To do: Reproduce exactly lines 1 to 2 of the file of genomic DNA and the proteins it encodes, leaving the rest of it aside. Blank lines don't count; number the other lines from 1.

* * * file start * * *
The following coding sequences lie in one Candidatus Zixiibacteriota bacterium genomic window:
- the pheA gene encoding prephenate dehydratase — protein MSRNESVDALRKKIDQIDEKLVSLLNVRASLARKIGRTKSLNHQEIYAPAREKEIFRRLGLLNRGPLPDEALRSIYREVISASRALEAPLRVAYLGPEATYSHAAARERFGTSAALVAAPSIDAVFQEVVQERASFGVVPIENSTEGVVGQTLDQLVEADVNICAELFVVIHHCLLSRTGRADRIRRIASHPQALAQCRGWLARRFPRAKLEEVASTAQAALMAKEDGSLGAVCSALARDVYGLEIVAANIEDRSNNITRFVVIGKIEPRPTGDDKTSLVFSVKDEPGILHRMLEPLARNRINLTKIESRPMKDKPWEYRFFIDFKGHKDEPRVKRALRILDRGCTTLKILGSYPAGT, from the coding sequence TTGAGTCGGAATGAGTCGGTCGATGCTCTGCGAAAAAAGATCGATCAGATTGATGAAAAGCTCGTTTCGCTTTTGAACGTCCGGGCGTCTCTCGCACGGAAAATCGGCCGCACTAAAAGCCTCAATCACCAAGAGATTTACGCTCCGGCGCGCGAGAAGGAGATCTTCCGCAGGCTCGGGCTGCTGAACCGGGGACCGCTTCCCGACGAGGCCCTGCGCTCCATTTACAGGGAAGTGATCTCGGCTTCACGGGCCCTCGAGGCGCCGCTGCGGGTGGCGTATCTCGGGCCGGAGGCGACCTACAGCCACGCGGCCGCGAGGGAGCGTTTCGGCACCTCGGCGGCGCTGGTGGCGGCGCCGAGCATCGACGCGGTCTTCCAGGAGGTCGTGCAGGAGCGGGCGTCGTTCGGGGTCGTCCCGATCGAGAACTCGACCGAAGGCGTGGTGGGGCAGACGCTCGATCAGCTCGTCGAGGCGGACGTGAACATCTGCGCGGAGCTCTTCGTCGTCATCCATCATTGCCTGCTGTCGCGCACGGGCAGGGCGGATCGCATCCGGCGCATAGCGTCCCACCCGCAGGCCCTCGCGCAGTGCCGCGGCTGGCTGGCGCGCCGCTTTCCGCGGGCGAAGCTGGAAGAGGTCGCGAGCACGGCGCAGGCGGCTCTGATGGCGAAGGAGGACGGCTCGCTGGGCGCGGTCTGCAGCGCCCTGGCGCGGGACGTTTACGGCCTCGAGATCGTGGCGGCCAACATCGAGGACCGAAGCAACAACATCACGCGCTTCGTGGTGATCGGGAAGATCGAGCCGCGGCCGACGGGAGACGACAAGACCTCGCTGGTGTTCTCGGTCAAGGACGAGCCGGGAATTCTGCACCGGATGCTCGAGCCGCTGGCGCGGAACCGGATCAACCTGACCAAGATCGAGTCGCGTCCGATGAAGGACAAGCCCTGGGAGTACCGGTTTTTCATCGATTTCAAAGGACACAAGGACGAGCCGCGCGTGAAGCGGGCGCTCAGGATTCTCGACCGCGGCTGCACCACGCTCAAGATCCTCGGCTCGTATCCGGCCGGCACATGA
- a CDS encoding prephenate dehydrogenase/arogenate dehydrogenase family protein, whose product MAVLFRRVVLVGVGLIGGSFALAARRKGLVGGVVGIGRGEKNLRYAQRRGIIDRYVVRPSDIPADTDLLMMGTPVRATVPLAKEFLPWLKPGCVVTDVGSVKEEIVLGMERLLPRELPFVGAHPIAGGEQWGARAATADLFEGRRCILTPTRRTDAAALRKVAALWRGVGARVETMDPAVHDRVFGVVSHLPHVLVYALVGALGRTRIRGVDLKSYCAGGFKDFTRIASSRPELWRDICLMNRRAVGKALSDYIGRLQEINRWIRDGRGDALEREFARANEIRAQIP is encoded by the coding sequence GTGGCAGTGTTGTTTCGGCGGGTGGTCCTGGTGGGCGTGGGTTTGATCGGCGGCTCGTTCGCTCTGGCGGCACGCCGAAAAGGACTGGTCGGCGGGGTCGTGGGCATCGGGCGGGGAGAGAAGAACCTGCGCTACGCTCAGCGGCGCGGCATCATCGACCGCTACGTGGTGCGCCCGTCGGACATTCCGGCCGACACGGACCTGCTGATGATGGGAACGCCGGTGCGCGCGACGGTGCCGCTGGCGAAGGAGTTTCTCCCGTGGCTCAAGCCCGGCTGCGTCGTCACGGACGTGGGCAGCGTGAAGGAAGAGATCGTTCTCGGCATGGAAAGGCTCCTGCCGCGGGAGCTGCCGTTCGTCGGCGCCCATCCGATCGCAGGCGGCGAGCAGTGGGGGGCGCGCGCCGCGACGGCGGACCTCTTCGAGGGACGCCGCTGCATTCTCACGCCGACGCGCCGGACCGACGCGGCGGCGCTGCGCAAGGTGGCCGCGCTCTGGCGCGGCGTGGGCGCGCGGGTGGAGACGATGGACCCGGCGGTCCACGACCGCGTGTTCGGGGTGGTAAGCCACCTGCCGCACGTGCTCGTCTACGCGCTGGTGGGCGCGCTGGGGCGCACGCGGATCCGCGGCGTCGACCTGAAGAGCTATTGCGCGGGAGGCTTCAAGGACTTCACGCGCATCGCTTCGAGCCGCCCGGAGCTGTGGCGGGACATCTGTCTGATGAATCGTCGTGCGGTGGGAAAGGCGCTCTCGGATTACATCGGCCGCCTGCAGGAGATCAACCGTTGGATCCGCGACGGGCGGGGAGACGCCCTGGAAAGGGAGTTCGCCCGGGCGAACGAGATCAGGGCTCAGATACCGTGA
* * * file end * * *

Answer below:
The following coding sequences lie in one Candidatus Zixiibacteriota bacterium genomic window:
- the pheA gene encoding prephenate dehydratase — protein MSRNESVDALRKKIDQIDEKLVSLLNVRASLARKIGRTKSLNHQEIYAPAREKEIFRRLGLLNRGPLPDEALRSIYREVISASRALEAPLRVAYLGPEATYSHAAARERFGTSAALVAAPSIDAVFQEVVQERASFGVVPIENSTEGVVGQTLDQLVEADVNICAELFVVIHHCLLSRTGRADRIRRIASHPQALAQCRGWLARRFPRAKLEEVASTAQAALMAKEDGSLGAVCSALARDVYGLEIVAANIEDRSNNITRFVVIGKIEPRPTGDDKTSLVFSVKDEPGILHRMLEPLARNRINLTKIESRPMKDKPWEYRFFIDFKGHKDEPRVKRALRILDRGCTTLKILGSYPAGT, from the coding sequence TTGAGTCGGAATGAGTCGGTCGATGCTCTGCGAAAAAAGATCGATCAGATTGATGAAAAGCTCGTTTCGCTTTTGAACGTCCGGGCGTCTCTCGCACGGAAAATCGGCCGCACTAAAAGCCTCAATCACCAAGAGATTTACGCTCCGGCGCGCGAGAAGGAGATCTTCCGCAGGCTCGGGCTGCTGAACCGGGGACCGCTTCCCGACGAGGCCCTGCGCTCCATTTACAGGGAAGTGATCTCGGCTTCACGGGCCCTCGAGGCGCCGCTGCGGGTGGCGTATCTCGGGCCGGAGGCGACCTACAGCCACGCGGCCGCGAGGGAGCGTTTCGGCACCTCGGCGGCGCTGGTGGCGGCGCCGAGCATCGACGCGGTCTTCCAGGAGGTCGTGCAGGAGCGGGCGTCGTTCGGGGTCGTCCCGATCGAGAACTCGACCGAAGGCGTGGTGGGGCAGACGCTCGATCAGCTCGTCGAGGCGGACGTGAACATCTGCGCGGAGCTCTTCGTCGTCATCCATCATTGCCTGCTGTCGCGCACGGGCAGGGCGGATCGCATCCGGCGCATAGCGTCCCACCCGCAGGCCCTCGCGCAGTGCCGCGGCTGGCTGGCGCGCCGCTTTCCGCGGGCGAAGCTGGAAGAGGTCGCGAGCACGGCGCAGGCGGCTCTGATGGCGAAGGAGGACGGCTCGCTGGGCGCGGTCTGCAGCGCCCTGGCGCGGGACGTTTACGGCCTCGAGATCGTGGCGGCCAACATCGAGGACCGAAGCAACAACATCACGCGCTTCGTGGTGATCGGGAAGATCGAGCCGCGGCCGACGGGAGACGACAAGACCTCGCTGGTGTTCTCGGTCAAGGACGAGCCGGGAATTCTGCACCGGATGCTCGAGCCGCTGGCGCGGAACCGGATCAACCTGACCAAGATCGAGTCGCGTCCGATGAAGGACAAGCCCTGGGAGTACCGGTTTTTCATCGATTTCAAAGGACACAAGGACGAGCCGCGCGTGAAGCGGGCGCTCAGGATTCTCGACCGCGGCTGCACCACGCTCAAGATCCTCGGCTCGTATCCGGCCGGCACATGA